Students in full voice telling China stories at English-speaking contest
The curtain has come down on the 2021 "Young Voice, China Story" event, an English-speaking contest held over three months that attracted nearly 20,000 students to Shanghai.
Although only in its first year, it attracted a lot of attention in providing an outlet for students to display their English talents and showcase their veneration of China to the world.
The participants, ranging in ages from 6 to 18, are from more than 120 schools in the Yangtze River Delta and Yunnan-Guizhou-Sichuan areas.
The competition was hosted by Shanghai Daily, Shanghai People's Broadcast Radio and Shanghai Dream+ Youth Development & Exchange Center. Chinese snack brand Qiaqia was the title sponsor.
"Young Voice, China Story" encouraged participants to tell China stories according to their different age groups. They spoke to the topics of "This Is Me," "Changes In My City," "If I Had A Time Machine" and "A Word That Has Changed The World."
After several rounds, winners received their prizes at a closing ceremony held this month at Pudong Library. Four special prize winners – Zhou Xinyu, Isabelle, Zou Xinbo and Gu Peitong – presented their speeches at the ceremony.
Participant Zou, from Shanghai Pinghe Bilingual School, said he would like to meet Marco Polo (1254-1324) if he had a time machine.
Polo was a Venetian merchant traveler and the first European to write a detailed chronicle of his experiences in China. It is said that he brought China's nang, a kind of bread made by Uygur people, to the West, and it later evolved to become today's pizza.
"I would like to hear from Polo whether it was true or not," said Zou, a pizza fan.
Zou said the competition inspired him to think of the best aspects of Chinese food, fusion and inclusiveness, as pretty much like Chinese philosophy. "Food provides a perfect introduction to Chinese culture. Everyone loves eating," he said.
Zou and another winner Zhang Yahan were voted as "ambassadors" for the event due to their outstanding performances.
"China has such a long and rich history but there is some bias toward it. I want to tell China stories in foreign languages, and let the world know about a true China," Zou said.
"The best way is to use their languages to communicate with them. I hope China's young generation can be heard on the global stage."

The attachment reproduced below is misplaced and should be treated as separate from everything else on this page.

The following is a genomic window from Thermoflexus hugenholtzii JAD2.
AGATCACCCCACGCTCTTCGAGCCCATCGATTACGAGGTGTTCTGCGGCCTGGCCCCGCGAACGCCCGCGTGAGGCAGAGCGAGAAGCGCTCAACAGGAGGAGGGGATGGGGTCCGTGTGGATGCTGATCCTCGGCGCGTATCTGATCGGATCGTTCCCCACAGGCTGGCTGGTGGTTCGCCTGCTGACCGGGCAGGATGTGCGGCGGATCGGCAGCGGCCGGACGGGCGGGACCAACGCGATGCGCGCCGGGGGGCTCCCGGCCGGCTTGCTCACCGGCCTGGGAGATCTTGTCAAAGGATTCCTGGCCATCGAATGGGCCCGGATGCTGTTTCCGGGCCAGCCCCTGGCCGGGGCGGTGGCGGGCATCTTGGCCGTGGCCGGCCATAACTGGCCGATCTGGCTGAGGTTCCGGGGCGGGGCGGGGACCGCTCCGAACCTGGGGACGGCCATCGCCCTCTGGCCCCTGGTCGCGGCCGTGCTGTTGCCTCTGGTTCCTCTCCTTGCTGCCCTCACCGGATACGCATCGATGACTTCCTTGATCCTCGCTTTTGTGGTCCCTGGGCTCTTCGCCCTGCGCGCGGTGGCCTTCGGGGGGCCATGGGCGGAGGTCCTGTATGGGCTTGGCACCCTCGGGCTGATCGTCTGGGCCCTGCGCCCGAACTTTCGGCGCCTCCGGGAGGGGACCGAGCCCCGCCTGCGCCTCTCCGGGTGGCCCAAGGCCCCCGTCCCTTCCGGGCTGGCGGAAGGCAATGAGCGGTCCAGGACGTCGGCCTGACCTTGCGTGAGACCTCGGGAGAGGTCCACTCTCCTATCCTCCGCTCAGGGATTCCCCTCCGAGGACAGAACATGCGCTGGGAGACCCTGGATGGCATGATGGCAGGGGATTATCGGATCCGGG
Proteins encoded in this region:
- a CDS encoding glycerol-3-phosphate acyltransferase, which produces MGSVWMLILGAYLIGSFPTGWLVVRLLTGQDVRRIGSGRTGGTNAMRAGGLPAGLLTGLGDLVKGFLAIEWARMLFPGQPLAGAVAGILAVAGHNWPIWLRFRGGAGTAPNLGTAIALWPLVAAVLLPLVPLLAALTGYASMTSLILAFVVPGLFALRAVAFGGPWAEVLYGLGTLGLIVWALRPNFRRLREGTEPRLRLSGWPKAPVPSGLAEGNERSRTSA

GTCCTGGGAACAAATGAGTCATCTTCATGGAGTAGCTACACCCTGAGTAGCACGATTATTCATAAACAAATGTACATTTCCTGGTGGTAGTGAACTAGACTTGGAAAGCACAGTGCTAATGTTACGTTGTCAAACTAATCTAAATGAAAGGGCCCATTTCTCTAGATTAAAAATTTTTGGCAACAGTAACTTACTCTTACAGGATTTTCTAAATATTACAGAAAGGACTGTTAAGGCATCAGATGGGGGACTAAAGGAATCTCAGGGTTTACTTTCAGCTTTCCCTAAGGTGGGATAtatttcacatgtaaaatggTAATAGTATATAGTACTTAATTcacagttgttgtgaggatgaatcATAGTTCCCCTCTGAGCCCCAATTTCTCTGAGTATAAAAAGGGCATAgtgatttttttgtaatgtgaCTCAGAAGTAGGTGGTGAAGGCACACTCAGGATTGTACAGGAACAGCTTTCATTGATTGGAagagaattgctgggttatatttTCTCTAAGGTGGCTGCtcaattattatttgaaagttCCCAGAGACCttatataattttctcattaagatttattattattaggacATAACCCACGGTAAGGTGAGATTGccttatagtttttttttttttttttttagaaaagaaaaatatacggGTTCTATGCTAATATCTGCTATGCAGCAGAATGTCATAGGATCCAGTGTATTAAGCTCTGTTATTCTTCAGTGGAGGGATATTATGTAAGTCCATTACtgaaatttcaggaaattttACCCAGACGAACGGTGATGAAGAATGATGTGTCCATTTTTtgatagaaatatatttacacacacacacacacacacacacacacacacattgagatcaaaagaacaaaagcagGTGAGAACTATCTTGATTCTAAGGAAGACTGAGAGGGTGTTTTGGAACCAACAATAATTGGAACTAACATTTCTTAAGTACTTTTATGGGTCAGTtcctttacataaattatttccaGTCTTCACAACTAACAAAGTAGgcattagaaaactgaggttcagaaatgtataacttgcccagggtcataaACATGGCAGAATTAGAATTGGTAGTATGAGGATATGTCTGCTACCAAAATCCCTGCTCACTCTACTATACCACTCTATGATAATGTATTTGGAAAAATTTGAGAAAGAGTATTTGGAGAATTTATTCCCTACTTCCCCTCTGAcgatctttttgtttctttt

Zhang said she hadn't expected to receive such an honor, but she could feel its weight.
"The 'Young Voice, China Story' has inspired us to feel the changes around us as well as China's venerable history and culture. It's our responsibility to tell China stories to the world from our own perspectives," she said.
She agreed with Zou's view of introducing China's culture starting with food.
"I would like to tell something about China's tea culture to foreign children if I have the chance," she said.
"It's pretty Chinese, and it is a culture deeply rooted in my grandfather's hometown of Yixing. There, almost every family has a zisha (purple clay) teapot, and so do I," she said.
"Also, I love drinking tea. I think it can be popular overseas as well."
Wang Bin, vice president of Qiaqia, said he believed food is the best "cultural ambassador."
"Potato chips, for instance, is a typical Western snack, and we hope to leave an impression that guazi, or dried melon seeds, is a synonymous Chinese snack," he said. "Now, the world knows toufu and kung fu. Maybe someday they will know guazi."
During the competition, the company provided probiotic snacks, health-care lectures and interactive games for participants. "We hope these snacks can relieve their tension, and we also hope they can learn more about a healthy diet," he said.
According to Shanghai Dream+, the event was held for anyone who is interested in China's history and culture, regardless of their nationality or ethnicity or wherever they come from. It was inclusive and multicultural, the same shape of today's vibrant China.